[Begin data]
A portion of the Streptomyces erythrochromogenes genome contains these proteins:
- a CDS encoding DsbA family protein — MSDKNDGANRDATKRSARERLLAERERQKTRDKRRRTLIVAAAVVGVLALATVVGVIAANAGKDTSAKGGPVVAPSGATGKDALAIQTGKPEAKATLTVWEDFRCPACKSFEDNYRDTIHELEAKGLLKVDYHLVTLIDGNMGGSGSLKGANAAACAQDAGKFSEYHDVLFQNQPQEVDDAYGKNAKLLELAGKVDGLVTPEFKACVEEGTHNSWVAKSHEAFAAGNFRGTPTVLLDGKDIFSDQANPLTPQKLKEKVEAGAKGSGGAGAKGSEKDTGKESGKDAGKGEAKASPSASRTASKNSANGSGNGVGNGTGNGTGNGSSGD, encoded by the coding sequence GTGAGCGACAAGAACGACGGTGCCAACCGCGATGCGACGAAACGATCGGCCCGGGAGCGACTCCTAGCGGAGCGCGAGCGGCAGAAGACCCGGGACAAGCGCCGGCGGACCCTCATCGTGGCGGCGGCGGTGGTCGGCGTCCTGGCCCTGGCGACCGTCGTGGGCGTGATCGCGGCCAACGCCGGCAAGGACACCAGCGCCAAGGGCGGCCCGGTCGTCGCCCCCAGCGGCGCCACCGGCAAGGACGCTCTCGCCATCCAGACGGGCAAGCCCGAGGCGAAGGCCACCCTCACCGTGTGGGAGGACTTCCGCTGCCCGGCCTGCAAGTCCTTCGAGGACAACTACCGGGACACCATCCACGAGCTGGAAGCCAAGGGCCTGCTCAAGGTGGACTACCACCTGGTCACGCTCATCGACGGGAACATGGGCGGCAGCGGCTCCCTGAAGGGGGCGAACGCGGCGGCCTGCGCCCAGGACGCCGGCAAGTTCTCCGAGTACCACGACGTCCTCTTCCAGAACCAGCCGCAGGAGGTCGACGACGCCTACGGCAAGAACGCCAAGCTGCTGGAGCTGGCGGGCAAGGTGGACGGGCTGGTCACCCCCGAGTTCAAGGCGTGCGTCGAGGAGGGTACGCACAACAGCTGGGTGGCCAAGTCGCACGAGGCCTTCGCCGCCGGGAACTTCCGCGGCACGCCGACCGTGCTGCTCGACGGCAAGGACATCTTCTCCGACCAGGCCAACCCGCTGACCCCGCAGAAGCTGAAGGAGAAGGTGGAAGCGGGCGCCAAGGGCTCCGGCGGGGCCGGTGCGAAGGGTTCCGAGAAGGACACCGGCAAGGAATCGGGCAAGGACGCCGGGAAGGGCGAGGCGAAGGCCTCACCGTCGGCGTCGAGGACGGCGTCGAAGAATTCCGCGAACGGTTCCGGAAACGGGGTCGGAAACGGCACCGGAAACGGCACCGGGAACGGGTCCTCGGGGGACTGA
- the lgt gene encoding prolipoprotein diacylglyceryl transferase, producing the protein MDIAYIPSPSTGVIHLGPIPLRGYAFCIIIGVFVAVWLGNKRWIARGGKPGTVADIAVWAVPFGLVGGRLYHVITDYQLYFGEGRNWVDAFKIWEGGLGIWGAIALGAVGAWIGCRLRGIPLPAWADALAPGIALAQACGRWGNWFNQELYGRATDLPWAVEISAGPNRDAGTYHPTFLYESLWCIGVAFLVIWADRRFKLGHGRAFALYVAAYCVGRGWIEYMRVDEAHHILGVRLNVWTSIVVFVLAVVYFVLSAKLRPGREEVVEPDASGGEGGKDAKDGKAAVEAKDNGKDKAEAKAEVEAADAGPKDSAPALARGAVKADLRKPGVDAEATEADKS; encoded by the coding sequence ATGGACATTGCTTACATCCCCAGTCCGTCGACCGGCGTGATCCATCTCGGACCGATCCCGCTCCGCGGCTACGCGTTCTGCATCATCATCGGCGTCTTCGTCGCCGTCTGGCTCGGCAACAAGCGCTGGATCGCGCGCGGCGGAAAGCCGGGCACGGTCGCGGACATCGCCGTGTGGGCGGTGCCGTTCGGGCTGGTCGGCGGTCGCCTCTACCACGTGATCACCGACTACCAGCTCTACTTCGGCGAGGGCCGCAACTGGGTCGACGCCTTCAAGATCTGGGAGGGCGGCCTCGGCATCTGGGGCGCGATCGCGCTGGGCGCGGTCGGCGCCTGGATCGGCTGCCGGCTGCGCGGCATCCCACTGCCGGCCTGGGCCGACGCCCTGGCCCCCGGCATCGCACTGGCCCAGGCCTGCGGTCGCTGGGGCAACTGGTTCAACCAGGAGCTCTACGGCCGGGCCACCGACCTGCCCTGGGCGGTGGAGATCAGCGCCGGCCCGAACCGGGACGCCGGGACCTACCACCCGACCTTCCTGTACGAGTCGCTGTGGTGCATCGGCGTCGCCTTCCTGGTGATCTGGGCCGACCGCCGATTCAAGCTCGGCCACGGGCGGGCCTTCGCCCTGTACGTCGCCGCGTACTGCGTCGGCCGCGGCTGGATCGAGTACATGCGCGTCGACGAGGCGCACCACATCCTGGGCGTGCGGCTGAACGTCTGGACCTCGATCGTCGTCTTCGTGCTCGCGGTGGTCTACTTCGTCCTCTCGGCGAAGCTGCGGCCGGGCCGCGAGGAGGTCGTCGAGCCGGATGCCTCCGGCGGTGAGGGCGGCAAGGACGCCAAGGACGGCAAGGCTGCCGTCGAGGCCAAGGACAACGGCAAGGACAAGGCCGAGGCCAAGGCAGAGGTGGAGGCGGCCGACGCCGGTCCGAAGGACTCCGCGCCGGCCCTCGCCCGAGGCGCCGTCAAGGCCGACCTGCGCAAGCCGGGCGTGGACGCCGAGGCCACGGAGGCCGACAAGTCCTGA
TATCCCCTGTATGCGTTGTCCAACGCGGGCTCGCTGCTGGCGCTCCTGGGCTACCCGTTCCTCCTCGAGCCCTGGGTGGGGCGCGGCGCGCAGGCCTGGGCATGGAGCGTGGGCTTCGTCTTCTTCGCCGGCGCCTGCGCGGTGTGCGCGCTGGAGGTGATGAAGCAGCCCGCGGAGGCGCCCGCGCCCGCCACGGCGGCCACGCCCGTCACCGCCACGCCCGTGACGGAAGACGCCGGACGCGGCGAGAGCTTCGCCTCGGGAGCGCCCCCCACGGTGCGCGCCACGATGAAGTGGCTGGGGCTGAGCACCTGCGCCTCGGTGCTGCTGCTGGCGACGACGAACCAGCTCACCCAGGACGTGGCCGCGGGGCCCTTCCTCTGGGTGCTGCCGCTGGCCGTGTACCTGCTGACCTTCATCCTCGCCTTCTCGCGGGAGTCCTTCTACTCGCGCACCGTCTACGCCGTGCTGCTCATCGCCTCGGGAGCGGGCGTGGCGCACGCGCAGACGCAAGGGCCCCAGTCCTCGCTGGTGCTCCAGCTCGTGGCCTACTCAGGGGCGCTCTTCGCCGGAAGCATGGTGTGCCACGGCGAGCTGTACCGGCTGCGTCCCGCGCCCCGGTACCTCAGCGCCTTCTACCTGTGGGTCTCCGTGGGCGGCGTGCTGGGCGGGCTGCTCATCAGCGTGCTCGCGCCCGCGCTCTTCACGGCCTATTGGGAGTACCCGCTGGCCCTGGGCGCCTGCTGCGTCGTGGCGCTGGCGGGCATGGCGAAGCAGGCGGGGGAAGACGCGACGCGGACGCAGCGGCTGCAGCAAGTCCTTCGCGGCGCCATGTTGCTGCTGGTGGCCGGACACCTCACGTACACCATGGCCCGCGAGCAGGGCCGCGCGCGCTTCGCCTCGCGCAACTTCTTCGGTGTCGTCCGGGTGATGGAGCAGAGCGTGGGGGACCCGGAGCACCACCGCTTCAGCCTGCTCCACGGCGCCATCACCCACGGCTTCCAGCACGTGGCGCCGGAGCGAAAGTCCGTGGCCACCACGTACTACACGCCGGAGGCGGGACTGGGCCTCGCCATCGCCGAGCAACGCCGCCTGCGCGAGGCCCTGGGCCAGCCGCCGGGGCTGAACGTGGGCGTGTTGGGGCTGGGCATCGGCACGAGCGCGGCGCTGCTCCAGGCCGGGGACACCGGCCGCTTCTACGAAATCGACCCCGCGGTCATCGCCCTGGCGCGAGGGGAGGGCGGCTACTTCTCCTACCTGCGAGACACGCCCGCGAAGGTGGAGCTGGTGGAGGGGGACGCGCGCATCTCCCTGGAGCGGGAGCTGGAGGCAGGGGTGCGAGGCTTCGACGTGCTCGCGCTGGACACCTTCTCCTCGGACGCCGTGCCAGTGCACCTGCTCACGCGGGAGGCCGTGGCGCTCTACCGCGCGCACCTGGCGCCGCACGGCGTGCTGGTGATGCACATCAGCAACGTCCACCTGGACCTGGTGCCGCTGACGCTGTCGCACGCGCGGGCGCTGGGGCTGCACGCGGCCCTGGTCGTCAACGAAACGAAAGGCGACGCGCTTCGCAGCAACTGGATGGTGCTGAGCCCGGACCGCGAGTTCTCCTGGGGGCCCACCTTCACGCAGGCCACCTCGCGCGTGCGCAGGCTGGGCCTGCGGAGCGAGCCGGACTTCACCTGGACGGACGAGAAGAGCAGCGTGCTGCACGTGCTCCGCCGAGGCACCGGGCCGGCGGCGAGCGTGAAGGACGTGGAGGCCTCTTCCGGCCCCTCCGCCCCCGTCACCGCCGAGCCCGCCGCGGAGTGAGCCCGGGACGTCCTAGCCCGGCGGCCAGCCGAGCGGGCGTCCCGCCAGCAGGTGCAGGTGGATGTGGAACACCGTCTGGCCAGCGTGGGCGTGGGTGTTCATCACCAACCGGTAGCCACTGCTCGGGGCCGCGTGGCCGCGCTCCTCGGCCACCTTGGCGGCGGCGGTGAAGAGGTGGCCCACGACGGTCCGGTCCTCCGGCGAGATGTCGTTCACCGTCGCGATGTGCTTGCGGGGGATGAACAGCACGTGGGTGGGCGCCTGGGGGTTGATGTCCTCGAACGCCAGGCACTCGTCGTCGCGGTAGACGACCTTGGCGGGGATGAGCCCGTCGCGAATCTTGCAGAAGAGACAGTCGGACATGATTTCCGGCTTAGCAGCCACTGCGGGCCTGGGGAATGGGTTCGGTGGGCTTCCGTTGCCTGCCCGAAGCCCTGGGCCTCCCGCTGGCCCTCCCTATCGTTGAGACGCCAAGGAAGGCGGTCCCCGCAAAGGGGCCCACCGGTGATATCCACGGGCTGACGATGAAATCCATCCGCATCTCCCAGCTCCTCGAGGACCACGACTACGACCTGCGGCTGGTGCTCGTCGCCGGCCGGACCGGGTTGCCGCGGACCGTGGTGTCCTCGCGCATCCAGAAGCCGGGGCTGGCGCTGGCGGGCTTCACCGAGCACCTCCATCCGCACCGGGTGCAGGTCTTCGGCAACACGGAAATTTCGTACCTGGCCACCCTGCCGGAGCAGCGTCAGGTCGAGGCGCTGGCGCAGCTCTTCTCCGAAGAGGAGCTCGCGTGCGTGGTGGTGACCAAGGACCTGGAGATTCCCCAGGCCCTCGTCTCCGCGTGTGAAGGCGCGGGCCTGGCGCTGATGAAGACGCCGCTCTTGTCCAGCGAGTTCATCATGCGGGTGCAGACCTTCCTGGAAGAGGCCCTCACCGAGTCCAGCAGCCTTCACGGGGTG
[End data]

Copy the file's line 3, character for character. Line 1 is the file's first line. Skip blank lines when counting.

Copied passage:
- the lgt gene encoding prolipoprotein diacylglyceryl transferase, producing the protein MDIAYIPSPSTGVIHLGPIPLRGYAFCIIIGVFVAVWLGNKRWIARGGKPGTVADIAVWAVPFGLVGGRLYHVITDYQLYFGEGRNWVDAFKIWEGGLGIWGAIALGAVGAWIGCRLRGIPLPAWADALAPGIALAQACGRWGNWFNQELYGRATDLPWAVEISAGPNRDAGTYHPTFLYESLWCIGVAFLVIWADRRFKLGHGRAFALYVAAYCVGRGWIEYMRVDEAHHILGVRLNVWTSIVVFVLAVVYFVLSAKLRPGREEVVEPDASGGEGGKDAKDGKAAVEAKDNGKDKAEAKAEVEAADAGPKDSAPALARGAVKADLRKPGVDAEATEADKS; encoded by the coding sequence ATGGACATTGCTTACATCCCCAGTCCGTCGACCGGCGTGATCCATCTCGGACCGATCCCGCTCCGCGGCTACGCGTTCTGCATCATCATCGGCGTCTTCGTCGCCGTCTGGCTCGGCAACAAGCGCTGGATCGCGCGCGGCGGAAAGCCGGGCACGGTCGCGGACATCGCCGTGTGGGCGGTGCCGTTCGGGCTGGTCGGCGGTCGCCTCTACCACGTGATCACCGACTACCAGCTCTACTTCGGCGAGGGCCGCAACTGGGTCGACGCCTTCAAGATCTGGGAGGGCGGCCTCGGCATCTGGGGCGCGATCGCGCTGGGCGCGGTCGGCGCCTGGATCGGCTGCCGGCTGCGCGGCATCCCACTGCCGGCCTGGGCCGACGCCCTGGCCCCCGGCATCGCACTGGCCCAGGCCTGCGGTCGCTGGGGCAACTGGTTCAACCAGGAGCTCTACGGCCGGGCCACCGACCTGCCCTGGGCGGTGGAGATCAGCGCCGGCCCGAACCGGGACGCCGGGACCTACCACCCGACCTTCCTGTACGAGTCGCTGTGGTGCATCGGCGTCGCCTTCCTGGTGATCTGGGCCGACCGCCGATTCAAGCTCGGCCACGGGCGGGCCTTCGCCCTGTACGTCGCCGCGTACTGCGTCGGCCGCGGCTGGATCGAGTACATGCGCGTCGACGAGGCGCACCACATCCTGGGCGTGCGGCTGAACGTCTGGACCTCGATCGTCGTCTTCGTGCTCGCGGTGGTCTACTTCGTCCTCTCGGCGAAGCTGCGGCCGGGCCGCGAGGAGGTCGTCGAGCCGGATGCCTCCGGCGGTGAGGGCGGCAAGGACGCCAAGGACGGCAAGGCTGCCGTCGAGGCCAAGGACAACGGCAAGGACAAGGCCGAGGCCAAGGCAGAGGTGGAGGCGGCCGACGCCGGTCCGAAGGACTCCGCGCCGGCCCTCGCCCGAGGCGCCGTCAAGGCCGACCTGCGCAAGCCGGGCGTGGACGCCGAGGCCACGGAGGCCGACAAGTCCTGA